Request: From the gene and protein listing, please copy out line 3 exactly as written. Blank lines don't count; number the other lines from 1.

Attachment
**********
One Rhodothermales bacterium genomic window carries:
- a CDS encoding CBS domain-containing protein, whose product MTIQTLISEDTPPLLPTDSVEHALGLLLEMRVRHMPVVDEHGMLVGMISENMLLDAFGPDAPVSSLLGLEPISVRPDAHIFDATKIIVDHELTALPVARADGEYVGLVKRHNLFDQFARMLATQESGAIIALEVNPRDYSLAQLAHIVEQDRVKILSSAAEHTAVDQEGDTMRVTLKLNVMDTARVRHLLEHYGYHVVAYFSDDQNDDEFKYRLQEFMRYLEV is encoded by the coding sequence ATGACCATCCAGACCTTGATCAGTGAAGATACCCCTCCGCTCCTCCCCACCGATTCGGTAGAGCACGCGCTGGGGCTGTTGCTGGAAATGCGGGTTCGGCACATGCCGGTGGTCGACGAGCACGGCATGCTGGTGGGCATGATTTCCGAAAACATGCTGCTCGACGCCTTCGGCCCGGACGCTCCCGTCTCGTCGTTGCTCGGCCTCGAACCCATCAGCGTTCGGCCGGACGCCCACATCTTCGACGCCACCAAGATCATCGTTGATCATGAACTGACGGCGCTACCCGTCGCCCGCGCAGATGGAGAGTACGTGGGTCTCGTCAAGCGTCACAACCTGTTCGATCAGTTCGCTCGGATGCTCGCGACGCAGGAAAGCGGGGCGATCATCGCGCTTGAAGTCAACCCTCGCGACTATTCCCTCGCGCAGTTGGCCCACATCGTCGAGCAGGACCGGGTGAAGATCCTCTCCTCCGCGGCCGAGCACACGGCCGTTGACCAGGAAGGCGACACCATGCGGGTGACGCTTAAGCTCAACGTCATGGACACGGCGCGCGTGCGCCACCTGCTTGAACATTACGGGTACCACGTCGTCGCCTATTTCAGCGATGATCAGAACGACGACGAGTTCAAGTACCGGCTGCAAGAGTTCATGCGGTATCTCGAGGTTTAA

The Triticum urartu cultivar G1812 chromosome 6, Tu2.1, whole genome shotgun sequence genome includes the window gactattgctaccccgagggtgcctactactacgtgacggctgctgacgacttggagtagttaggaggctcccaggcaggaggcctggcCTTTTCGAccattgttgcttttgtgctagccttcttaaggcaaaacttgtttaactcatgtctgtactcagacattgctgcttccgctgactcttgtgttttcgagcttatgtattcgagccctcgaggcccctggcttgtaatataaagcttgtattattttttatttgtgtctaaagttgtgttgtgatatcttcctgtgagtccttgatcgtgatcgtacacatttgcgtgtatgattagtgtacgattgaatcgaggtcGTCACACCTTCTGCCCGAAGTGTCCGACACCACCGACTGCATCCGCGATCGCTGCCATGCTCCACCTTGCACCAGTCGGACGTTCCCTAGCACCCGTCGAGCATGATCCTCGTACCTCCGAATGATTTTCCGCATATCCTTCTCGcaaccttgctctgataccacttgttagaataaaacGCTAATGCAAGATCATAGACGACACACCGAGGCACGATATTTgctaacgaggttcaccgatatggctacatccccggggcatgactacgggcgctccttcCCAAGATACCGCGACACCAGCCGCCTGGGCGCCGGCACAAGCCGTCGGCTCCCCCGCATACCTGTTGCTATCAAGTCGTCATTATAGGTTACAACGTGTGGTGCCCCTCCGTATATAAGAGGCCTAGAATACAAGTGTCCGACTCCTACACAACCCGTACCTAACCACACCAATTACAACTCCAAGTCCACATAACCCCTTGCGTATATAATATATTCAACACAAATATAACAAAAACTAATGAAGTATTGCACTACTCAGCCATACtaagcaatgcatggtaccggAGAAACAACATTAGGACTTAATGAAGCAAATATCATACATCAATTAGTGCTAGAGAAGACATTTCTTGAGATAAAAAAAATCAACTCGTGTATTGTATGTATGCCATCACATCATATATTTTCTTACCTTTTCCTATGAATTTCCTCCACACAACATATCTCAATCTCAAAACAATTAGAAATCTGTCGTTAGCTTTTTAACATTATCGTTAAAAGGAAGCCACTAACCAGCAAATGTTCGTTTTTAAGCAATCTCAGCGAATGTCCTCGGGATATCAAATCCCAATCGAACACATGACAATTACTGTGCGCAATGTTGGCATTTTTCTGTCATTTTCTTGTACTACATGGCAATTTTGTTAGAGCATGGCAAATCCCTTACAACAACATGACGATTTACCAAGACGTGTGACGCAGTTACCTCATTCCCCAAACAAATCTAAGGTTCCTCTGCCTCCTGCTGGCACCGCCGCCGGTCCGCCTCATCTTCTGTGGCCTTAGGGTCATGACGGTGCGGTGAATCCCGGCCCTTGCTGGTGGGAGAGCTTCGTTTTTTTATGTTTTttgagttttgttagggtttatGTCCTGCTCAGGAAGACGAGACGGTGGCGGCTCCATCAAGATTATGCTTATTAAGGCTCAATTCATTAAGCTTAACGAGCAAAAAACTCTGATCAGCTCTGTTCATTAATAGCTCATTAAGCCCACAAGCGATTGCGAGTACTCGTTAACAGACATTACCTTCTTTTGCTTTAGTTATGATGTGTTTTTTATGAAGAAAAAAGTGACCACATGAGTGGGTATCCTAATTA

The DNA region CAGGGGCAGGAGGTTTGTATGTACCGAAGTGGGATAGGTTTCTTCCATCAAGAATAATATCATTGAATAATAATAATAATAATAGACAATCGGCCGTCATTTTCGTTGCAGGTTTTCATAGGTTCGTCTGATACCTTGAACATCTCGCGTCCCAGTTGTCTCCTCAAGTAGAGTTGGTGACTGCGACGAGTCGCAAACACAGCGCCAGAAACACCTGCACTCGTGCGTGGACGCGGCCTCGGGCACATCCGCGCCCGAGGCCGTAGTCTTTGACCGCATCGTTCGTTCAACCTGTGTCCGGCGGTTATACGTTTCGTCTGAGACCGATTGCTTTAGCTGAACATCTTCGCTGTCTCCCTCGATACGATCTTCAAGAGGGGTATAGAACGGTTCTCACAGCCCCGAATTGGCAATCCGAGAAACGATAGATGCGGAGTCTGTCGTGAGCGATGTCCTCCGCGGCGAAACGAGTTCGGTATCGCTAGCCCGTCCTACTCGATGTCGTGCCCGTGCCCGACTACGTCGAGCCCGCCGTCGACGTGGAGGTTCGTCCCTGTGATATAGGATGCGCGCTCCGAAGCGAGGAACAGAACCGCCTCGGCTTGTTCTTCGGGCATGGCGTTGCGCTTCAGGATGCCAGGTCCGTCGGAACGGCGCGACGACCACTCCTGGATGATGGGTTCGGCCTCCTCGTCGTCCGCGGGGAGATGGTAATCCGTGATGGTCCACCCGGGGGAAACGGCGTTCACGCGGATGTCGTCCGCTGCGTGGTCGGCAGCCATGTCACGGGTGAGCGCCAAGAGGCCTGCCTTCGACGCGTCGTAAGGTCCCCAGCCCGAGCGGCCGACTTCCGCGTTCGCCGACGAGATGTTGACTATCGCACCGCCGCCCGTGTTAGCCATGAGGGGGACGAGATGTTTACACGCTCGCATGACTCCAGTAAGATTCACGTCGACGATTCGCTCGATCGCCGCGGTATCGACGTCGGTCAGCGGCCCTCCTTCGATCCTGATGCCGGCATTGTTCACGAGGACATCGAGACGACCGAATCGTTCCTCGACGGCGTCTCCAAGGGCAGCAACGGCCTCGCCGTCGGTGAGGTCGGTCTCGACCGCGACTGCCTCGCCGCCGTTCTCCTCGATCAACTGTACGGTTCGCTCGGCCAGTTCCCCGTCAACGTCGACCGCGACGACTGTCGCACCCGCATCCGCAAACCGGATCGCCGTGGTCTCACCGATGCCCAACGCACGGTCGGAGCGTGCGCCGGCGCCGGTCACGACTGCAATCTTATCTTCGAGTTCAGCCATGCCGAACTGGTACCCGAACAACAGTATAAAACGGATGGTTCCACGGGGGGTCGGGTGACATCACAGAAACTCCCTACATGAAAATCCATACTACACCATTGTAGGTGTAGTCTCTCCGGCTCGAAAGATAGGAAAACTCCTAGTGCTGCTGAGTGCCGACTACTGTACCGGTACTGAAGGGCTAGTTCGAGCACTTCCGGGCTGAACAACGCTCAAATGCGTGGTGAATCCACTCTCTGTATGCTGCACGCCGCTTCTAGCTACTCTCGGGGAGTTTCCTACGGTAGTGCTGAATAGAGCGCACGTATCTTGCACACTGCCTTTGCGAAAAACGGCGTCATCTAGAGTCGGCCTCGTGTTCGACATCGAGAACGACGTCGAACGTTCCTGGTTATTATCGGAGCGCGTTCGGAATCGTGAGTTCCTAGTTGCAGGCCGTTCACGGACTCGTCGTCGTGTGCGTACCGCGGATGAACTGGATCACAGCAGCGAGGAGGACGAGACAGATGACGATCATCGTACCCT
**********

The Triticum urartu cultivar G1812 chromosome 6, Tu2.1, whole genome shotgun sequence genome includes the window gactattgctaccccgagggtgcctactactacgtgacggctgctgacgacttggagtagttaggaggctcccaggcaggaggcctggcCTTTTCGAccattgttgcttttgtgctagccttcttaaggcaaaacttgtttaactcatgtctgtactcagacattgctgcttccgctgactcttgtgttttcgagcttatgtattcgagccctcgaggcccctggcttgtaatataaagcttgtattattttttatttgtgtctaaagttgtgttgtgatatcttcctgtgagtccttgatcgtgatcgtacacatttgcgtgtatgattagtgtacgattgaatcgaggtcGTCACACCTTCTGCCCGAAGTGTCCGACACCACCGACTGCATCCGCGATCGCTGCCATGCTCCACCTTGCACCAGTCGGACGTTCCCTAGCACCCGTCGAGCATGATCCTCGTACCTCCGAATGATTTTCCGCATATCCTTCTCGcaaccttgctctgataccacttgttagaataaaacGCTAATGCAAGATCATAGACGACACACCGAGGCACGATATTTgctaacgaggttcaccgatatggctacatccccggggcatgactacgggcgctccttcCCAAGATACCGCGACACCAGCCGCCTGGGCGCCGGCACAAGCCGTCGGCTCCCCCGCATACCTGTTGCTATCAAGTCGTCATTATAGGTTACAACGTGTGGTGCCCCTCCGTATATAAGAGGCCTAGAATACAAGTGTCCGACTCCTACACAACCCGTACCTAACCACACCAATTACAACTCCAAGTCCACATAACCCCTTGCGTATATAATATATTCAACACAAATATAACAAAAACTAATGAAGTATTGCACTACTCAGCCATACtaagcaatgcatggtaccggAGAAACAACATTAGGACTTAATGAAGCAAATATCATACATCAATTAGTGCTAGAGAAGACATTTCTTGAGATAAAAAAAATCAACTCGTGTATTGTATGTATGCCATCACATCATATATTTTCTTACCTTTTCCTATGAATTTCCTCCACACAACATATCTCAATCTCAAAACAATTAGAAATCTGTCGTTAGCTTTTTAACATTATCGTTAAAAGGAAGCCACTAACCAGCAAATGTTCGTTTTTAAGCAATCTCAGCGAATGTCCTCGGGATATCAAATCCCAATCGAACACATGACAATTACTGTGCGCAATGTTGGCATTTTTCTGTCATTTTCTTGTACTACATGGCAATTTTGTTAGAGCATGGCAAATCCCTTACAACAACATGACGATTTACCAAGACGTGTGACGCAGTTACCTCATTCCCCAAACAAATCTAAGGTTCCTCTGCCTCCTGCTGGCACCGCCGCCGGTCCGCCTCATCTTCTGTGGCCTTAGGGTCATGACGGTGCGGTGAATCCCGGCCCTTGCTGGTGGGAGAGCTTCGTTTTTTTATGTTTTttgagttttgttagggtttatGTCCTGCTCAGGAAGACGAGACGGTGGCGGCTCCATCAAGATTATGCTTATTAAGGCTCAATTCATTAAGCTTAACGAGCAAAAAACTCTGATCAGCTCTGTTCATTAATAGCTCATTAAGCCCACAAGCGATTGCGAGTACTCGTTAACAGACATTACCTTCTTTTGCTTTAGTTATGATGTGTTTTTTATGAAGAAAAAAGTGACCACATGAGTGGGTATCCTAATTA